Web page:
What do you believe you can’t do?
Can you not write songs?
Can you not play guitar?
Can you not be the lead singer of a band?
Can you not land a nightly house gig in Dubai?
If you’ve been on my email list for a while, or you know me in person, hopefully you know that the belief you can’t do something resides squarely in your own head and nowhere else. (Where else is a belief going to reside?)
Even if you feel like your negative belief is justified because you tried something and failed, you are probably still wrong.
Hit songwriter Jason Blume gave a great speech at one of the last Taxi rallies in LA. When he was first writing songs, every single one of them was rejected. For years. But now he’s the one of the only songwriters in the world who has had a hit on the country, R&B, and pop charts at the same time. He encouraged the audience to keep trying to write songs. Even if you don’t believe you can.
Jason told the story of a bird that had been raised in a cage too small to fly. One day, the cage was opened and the bird was freed. But it did not fly out. Why not? It didn’t believe it could fly. It simply didn’t know. But after a few months, the bird finally realized he could fly. This is a true story.
I believed as late as four years ago that I could not write songs. That I simply did not have the ability to. I had tried, a few times, and I just couldn’t figure it out. My friend Panos finally challenged me to write a song a week, of any quality and any length, and suddenly, there I was, writing songs. Many of them were bad, but some were good.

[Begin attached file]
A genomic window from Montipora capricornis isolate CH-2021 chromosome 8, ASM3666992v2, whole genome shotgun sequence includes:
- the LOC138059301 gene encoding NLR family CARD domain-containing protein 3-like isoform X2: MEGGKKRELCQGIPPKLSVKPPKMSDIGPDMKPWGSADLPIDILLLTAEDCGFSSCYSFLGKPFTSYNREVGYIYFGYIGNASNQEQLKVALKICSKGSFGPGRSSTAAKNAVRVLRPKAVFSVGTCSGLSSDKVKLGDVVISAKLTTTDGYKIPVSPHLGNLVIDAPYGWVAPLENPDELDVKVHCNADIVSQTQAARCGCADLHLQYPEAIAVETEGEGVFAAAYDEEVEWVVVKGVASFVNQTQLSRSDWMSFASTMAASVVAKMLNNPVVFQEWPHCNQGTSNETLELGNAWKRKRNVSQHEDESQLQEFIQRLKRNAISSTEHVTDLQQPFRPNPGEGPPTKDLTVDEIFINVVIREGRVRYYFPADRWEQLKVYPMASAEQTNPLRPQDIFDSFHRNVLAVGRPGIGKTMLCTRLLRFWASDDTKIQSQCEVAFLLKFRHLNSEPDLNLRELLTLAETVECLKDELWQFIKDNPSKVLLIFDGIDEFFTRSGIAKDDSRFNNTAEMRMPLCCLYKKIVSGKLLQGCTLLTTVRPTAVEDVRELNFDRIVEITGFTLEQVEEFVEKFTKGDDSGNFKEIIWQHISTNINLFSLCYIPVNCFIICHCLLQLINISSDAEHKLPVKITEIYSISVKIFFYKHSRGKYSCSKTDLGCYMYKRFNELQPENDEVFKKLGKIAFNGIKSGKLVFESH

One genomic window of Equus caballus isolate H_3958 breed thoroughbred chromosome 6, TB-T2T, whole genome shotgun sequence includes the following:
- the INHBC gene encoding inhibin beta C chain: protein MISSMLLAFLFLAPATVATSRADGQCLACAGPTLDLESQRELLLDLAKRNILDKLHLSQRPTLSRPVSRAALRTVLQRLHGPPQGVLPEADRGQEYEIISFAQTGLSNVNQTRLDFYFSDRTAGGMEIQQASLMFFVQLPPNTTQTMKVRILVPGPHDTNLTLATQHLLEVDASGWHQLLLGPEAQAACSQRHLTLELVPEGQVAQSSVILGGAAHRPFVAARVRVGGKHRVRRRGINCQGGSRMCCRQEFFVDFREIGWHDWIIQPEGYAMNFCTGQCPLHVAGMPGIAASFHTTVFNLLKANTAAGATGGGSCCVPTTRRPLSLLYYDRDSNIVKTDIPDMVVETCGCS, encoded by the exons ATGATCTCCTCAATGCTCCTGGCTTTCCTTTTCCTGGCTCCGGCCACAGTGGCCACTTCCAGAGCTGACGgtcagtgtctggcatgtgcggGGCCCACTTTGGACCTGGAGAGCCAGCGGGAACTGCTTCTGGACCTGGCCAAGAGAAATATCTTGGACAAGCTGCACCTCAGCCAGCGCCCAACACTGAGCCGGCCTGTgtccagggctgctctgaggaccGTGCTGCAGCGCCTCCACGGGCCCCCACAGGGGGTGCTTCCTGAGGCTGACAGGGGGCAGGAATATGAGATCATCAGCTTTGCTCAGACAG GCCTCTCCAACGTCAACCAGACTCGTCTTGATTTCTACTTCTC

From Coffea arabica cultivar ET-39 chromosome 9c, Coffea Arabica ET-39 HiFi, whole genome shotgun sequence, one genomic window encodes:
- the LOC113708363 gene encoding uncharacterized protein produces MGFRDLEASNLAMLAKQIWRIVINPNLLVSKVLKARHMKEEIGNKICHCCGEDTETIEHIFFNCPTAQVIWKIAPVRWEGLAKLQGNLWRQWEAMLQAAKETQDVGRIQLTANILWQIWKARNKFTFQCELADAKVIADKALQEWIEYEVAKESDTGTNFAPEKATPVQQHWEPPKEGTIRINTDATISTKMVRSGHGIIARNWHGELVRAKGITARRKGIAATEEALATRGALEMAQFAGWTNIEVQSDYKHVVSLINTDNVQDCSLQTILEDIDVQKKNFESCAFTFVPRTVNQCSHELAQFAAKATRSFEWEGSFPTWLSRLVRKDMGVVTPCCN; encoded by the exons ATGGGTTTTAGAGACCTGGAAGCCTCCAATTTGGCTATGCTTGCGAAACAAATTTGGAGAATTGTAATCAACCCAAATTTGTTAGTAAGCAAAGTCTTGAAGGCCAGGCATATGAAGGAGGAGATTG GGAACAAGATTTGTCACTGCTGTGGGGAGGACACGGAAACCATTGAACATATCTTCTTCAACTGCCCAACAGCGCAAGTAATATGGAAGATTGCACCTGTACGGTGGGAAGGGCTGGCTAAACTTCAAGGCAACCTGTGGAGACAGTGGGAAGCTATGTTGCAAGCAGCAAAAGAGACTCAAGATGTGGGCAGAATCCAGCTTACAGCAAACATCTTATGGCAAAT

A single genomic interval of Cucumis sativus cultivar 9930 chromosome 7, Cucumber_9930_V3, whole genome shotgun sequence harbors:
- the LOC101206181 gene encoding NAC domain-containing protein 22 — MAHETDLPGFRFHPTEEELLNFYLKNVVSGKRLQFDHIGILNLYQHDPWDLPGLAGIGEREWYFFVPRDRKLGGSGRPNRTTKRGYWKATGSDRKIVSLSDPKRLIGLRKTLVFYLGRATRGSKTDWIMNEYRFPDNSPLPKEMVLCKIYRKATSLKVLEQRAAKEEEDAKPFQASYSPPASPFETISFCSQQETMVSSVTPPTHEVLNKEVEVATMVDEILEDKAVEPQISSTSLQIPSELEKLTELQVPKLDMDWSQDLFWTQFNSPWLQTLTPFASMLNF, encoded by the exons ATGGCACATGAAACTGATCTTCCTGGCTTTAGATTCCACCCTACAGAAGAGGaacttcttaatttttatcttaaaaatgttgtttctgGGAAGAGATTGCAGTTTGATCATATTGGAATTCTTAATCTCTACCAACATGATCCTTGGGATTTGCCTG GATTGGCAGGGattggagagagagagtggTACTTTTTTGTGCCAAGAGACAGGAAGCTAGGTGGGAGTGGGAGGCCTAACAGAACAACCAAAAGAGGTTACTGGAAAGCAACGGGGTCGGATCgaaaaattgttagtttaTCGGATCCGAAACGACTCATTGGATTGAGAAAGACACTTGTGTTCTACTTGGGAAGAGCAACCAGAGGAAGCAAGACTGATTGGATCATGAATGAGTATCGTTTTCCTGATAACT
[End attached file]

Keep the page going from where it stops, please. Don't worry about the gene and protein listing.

A singer I know through the band Guitar Villians had tried out for band after band, but never landed a position. Not long after she took one of my Rock Band classes, though, she became a lead singer in a band for the first time in her life.
Another singer I know through Guitar Villians was a staid, conservative, shy insurance analyst (or something equally safe and boring). But she’s now one of the biggest rockstar competitors in our big live band karaoke competitions, often sporting a mohawk.
People change, when they try to.
Years ago, I wanted to play an instrument in a band (other than voice). I tried guitar for a few months, but didn’t really take to it. I sort of play keys too, and took a couple lessons but it wasn’t calling to me. I took drum lessons for a year and a half, and really enjoyed it, and I think I wasn’t half bad. But when I tried bass a couple years later, it just fit. Turns out I just needed to try. And keep trying. And keep trying different instruments until I found the one that spoke to me.
If I hadn’t kept trying, I might have concluded that I simply wasn’t the sort of person who would be really good at any instrument other than voice.
And about landing that house gig in Dubai? I almost did, but my duo partner’s lack of a passport prevented us from going. It all turned out for the best, though. (If you’re interested in East Asian musical opportunities, look up Elio Pagliarulo, who books acts in hotels throughout East Asia.)
Whatever it is, JUST TRY. And then try again. And again.